One of the most familiar, the practice of dyeing eggs, is now associated completely with Easter celebrations, although it is in fact believed to be much older than the holiday itself, and eggs are an integral part of the celebration of Passover.
Christianity adopted and adapted many folk religious traditions as it became the dominant religion worldwide, and egg dyeing is believed to be a prime example of this phenomenon.
Ancient Persians are believed to have exchanged eggs as gifts around the spring equinox, a tradition that continues to this day in Iran, at Nowruz, the new year celebration, and in ancient Rome, an egg painted red was a traditional gift for the new year.
Red is one of the most popular colors for dyed eggs in many different traditions, and in a Christian context the color is often associated with the blood of Christ shed in the Easter story, especially in Orthodox Christianity.
The House of Fabergé
Some of the most elaborate and well-known decorated eggs were produced by the House of Fabergé, a jewelery company founded in St. Petersburg, Russia in 1842.
The company became known for its delicate, ultra-ornate designs for bejeweled Imperial “eggs” that were originally used as Easter gifts by the Russian royal family, whose designs were kept a closely guarded secret until the moment they were given.
Even in recent years it has produced designs that rival its original creations in opulence and lavishness; in early 2015, it created the Pearl Egg in cooperation with a Qatari pearl firm. The completed egg contains 139 pearls and 3,305 diamonds.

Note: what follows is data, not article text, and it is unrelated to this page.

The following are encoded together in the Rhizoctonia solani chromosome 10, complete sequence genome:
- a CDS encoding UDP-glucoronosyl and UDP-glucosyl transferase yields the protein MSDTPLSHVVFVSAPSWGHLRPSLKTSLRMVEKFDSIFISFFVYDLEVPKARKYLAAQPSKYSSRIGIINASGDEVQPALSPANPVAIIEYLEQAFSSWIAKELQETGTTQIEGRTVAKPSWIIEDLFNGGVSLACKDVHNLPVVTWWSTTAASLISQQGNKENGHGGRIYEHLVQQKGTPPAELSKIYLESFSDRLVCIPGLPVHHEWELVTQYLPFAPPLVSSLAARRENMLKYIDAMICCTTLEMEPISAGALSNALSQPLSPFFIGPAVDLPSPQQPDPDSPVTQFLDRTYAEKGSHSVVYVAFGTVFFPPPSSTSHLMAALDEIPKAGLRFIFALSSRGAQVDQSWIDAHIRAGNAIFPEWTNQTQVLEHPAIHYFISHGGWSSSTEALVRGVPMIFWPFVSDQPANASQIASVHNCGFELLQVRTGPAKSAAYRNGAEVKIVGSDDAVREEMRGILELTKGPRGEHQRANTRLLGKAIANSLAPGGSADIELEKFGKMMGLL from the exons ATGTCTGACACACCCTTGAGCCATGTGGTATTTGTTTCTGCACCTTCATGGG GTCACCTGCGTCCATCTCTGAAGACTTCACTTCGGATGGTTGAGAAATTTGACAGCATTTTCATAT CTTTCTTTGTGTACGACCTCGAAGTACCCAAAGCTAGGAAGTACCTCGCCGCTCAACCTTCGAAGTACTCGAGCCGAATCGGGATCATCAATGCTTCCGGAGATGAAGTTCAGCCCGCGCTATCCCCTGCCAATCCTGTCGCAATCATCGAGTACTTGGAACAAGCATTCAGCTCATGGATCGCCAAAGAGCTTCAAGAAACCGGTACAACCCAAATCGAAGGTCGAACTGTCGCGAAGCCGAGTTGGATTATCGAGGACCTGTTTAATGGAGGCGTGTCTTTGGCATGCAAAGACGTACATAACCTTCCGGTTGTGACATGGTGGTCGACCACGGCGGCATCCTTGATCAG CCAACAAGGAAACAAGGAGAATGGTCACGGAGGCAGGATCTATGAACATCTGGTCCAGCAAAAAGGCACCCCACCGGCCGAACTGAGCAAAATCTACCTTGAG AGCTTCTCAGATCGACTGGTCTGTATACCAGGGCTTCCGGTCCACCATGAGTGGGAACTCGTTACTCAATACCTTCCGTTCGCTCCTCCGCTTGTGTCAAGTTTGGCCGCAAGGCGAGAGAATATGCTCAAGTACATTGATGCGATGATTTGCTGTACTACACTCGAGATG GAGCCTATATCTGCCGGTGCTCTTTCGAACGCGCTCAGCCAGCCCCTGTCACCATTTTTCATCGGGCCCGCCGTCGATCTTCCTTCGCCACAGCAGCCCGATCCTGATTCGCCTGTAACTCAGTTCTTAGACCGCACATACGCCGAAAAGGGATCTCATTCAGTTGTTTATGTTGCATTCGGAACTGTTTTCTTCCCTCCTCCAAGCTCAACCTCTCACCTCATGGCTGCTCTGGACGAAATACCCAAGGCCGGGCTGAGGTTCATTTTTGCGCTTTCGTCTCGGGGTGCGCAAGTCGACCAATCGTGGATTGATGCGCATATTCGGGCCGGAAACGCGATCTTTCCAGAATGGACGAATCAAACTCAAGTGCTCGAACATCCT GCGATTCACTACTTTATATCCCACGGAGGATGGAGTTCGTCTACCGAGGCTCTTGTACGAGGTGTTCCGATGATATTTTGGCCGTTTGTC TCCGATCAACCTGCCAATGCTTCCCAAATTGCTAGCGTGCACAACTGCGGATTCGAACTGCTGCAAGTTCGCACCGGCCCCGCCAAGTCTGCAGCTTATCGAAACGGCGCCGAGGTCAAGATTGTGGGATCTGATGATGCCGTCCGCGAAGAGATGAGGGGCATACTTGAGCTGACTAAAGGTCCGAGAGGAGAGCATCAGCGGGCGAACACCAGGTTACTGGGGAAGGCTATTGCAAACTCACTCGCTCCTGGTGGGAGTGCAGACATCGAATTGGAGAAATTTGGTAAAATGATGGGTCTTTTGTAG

The World Egg
The egg’s associations with beginnings extend back practically to the earliest period of recorded human history, and figure heavily in international creation myths.
Hindu scriptures describe the beginning of the world as an emergence from a cosmic womb or egg floating in a void. The world is described as having been formed from the broken shell of this egg, with one half forming the sky and the other the earth.
In Ancient Greek, Ancient Egyptian, Phoenician, and Chinese mythological traditions, among others, eggs feature prominently, and they can often be found at the heart of the story of the creation of the world as we know it.
The egg’s deep symbolic potential has also been recognized in art–Salvador Dalí was extremely interested in the egg as a symbol, almost to the point of obsession. His interest went so far that he decorated the roof of his house with huge white eggs.
Countless cultures have used eggs as a metaphor to help themselves understand the world around them up to its highest levels, and the trend continues even today.
The galactic egg
In 2006, a group of Italian scientists examined new data gathered by NASA from the Wilkinson Microwave Anisotropy Probe, which gathers data on fluctuations in cosmic radiation.
Based on their research, they hypothesized that, contrary to the prevailing assumption of a spherical universe, the universe itself might be–you guessed it–shaped like an egg.
The egg exists at a convenient nexus of necessity and imagination–so much of life on earth occurs because of the egg, human life included, and this reality is inescapable when the symbolic use of the egg is considered.
What may seem like a surprisingly interesting if mostly insignificant part of daily life on closer inspection proves to be very close to the roots of human consciousness and culture.
Next time you encounter an egg, you can take the time to consider it from all sides (if an egg can be said to have sides), in the knowledge that you’re holding a true repository of human experience.
A Moveable Feast: Ten Millenia of Food Globalization, by Kenneth F. Kiple
Eggs: A Global History, by Diane Toops